Cooked: A Natural History of Transformation” by Michael Pollan.
This book is not directly about the history of food, but rather breaks our culinary habits down to the basic elements we use to transform food: fire, water, air and earth. That being said, it does take us back to earlier ways (various groups of) humans prepared food. Instead of buying cheese or beer or bread, Pollan makes these items from scratch in an attempt to discover what these acts mean to society. “Cooked” is an interesting search through food history to reclaim our eating habits from corporations and to rediscover the sociological implications of preparing food.

Bon appétit!

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New DVD: “The Crash Reel”

Center Aisle Cinema - March 12, 2014


We recently added “The Crash Reel” to the DBRL collection. This film played at the True/False Film Festival in 2013, and currently has a rating of 96% from critics at Rotten Tomatoes. Here’s a synopsis from our catalog:

The epic rivalry between half-pipe legends Kevin Pearce and Shaun White is documented in this exhilarating ride into the world of extreme snowboarding. With both practicing more and more breathtaking and dangerous tricks leading up to the Vancouver Winter Olympics, everything suddenly changes for Kevin when a horrific crash leaves him fighting for his life. When he recovers, all he wants to do is get on his snowboard again, even though medics and family fear it could kill him.

Check out the film trailer or the official film site for more info.

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2014 Teen Book Tournament: Elite 8 Announced

DBRLTeen - March 11, 2014

We’ve officially moved into the third round of our single elimination teen book tournament. So far, 24 books have been struck from the list to determine the Elite 8. Did April Henry make the cut with her book, “Girl, Stolen,” or did James Dashner book, “The Maze Runner,” win? Who survived the last round: “The Book Thief” by Markus Zusak or “The Eleventh Plague” by Jeff Hirsch?

March Madness Teen Book Tournament: Elite 8
  1. Mockingjay” by Suzanne Collins
  2. The Hobbit” by J.R.R. Tolkien
  3. Holes” by Louis Sachar
  4. The Book Thief” by Markus Zusak
  5. The Giver” by Lois Lowry
  6. The Maze Runner” by James Dashne
  7. The Fault in Our Stars” by John Green
  8. Legend” by Marie Lu
How the March Madness Teen Book Tournament Works:

Through a series of votes, we are narrowing the library’s list of the 32 most popular teen books to one grand champion. By supporting your favorite book, you’ll also be entered to win prizes like a gift card to Barnes & Noble! Prize winners will be announced on April 2 when we announce our book tournament champion.

  • Round 1: Voting complete for the Sweet 16.
  • Round 2: Voting complete for the Elite 8.
  • Round 3: VOTE NOW through 17 for the Final 4.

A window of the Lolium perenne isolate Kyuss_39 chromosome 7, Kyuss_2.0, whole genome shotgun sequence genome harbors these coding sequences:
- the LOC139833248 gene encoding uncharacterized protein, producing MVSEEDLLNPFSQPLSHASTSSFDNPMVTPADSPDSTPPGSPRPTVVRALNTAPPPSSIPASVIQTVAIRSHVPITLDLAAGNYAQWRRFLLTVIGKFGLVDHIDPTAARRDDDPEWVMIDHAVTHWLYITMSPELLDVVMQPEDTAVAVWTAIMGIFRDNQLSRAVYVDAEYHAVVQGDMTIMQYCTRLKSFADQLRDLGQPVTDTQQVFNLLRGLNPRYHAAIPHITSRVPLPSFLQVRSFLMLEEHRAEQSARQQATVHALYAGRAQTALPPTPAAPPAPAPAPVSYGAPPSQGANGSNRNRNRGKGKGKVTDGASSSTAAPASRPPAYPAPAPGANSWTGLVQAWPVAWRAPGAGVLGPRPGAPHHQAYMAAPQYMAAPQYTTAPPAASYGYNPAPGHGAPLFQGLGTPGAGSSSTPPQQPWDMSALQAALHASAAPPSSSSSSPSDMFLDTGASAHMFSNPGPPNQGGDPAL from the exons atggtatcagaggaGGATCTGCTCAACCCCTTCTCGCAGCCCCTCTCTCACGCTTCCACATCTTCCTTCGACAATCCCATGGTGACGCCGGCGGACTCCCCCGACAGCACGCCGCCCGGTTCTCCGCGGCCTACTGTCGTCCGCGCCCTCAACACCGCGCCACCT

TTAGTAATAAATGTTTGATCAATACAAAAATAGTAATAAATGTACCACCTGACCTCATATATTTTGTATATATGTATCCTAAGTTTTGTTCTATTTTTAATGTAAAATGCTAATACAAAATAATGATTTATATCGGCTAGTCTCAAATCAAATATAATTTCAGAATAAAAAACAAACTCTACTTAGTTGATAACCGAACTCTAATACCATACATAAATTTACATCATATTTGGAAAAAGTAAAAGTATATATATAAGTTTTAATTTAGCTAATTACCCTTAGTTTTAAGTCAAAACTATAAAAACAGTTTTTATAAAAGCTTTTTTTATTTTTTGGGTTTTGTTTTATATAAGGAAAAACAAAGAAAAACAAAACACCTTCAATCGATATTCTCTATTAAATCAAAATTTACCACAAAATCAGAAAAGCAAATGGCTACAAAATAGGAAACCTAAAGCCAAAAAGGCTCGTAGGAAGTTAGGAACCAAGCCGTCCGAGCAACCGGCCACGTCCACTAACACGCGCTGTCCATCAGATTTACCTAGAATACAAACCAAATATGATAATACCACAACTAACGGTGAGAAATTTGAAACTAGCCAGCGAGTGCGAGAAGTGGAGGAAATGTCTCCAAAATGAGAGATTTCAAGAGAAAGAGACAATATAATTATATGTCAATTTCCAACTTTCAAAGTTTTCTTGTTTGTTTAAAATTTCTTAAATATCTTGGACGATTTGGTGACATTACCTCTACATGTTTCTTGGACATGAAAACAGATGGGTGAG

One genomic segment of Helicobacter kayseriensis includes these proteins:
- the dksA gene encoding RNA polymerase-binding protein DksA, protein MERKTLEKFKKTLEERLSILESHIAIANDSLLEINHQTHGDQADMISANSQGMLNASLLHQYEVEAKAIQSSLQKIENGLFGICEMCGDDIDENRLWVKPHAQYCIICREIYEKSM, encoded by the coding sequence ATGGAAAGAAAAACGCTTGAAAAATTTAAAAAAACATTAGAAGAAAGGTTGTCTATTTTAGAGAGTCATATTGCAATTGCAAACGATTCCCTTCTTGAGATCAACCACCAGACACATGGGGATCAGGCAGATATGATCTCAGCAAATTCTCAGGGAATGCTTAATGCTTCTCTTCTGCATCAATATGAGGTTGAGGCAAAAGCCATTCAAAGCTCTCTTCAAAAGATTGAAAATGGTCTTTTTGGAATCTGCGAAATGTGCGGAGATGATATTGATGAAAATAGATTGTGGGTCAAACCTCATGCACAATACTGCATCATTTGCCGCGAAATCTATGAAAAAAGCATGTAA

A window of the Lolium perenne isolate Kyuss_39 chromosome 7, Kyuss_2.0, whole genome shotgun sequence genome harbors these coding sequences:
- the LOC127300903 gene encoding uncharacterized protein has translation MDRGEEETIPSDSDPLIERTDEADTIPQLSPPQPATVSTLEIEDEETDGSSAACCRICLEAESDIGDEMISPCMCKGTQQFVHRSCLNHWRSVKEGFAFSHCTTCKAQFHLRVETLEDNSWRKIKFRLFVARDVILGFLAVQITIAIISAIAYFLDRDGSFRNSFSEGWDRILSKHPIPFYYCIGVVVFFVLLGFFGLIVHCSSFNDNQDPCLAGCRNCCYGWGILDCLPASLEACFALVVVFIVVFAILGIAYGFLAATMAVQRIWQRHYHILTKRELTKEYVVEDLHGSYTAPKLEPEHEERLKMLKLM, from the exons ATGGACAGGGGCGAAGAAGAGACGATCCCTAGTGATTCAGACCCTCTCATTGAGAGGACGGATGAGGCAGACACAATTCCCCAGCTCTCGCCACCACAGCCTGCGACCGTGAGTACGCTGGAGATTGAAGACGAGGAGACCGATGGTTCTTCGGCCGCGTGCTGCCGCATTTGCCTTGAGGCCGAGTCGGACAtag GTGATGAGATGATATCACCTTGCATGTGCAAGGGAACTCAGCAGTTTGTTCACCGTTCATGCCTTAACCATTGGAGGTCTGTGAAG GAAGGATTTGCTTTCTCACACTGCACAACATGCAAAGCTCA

• Round 4: Vote March 18-24 for the final two contending titles.
  • Round 5: Vote March 25-31 for the book tournament champion.
  • April 2: The champion is announced!

Don’t forget to vote for your favorite four titles by Monday, March 17 at 5 p.m. You may vote online at or pick up a paper ballot at one of our three branch locations. Limit one ballot per person, per round.  The Final Four will be announced next Tuesday, March 18.

Originally published at 2014 Teen Book Tournament: Elite 8 Announced.

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New DVD: “Good Ol’ Freda”

Center Aisle Cinema - March 10, 2014


We recently added “Good Ol’ Freda” to the DBRL collection. The film currently has a rating of 83% from critics at Rotten Tomatoes. Here’s a synopsis from our catalog:

Freda Kelly was just a shy Liverpudlian teenager when she was asked to work for a local band hoping to make it big – the Beatles. Freda had faith in the Beatles from the beginning, and the Beatles had faith in her. As many people came in and out of the band’s circle, Freda remained a staple because of her unfaltering loyalty and dedication. As the Beatles’ devoted secretary and friend, Freda was there as history unfolded, witness to the evolution of the greatest band in history.

Check out the film trailer or the official film site for more info.

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What’s New and Local at Your Library: Biographies

DBRL Next - March 10, 2014

 Dale Carnegie and success in modern America a nineteenth-century lifeIn the past year, two University of Missouri professors have published biographies of influential men. Steven Watts explores how a Missouri farm boy came to launch the modern self-help movement in “Self-Help Messiah, Dale Carnegie and Success in Modern America.” And Jonathan Sperber takes a fresh look at a man who has inspired revolutions around the globe, in his book “Karl Marx, a Nineteenth Century Life.”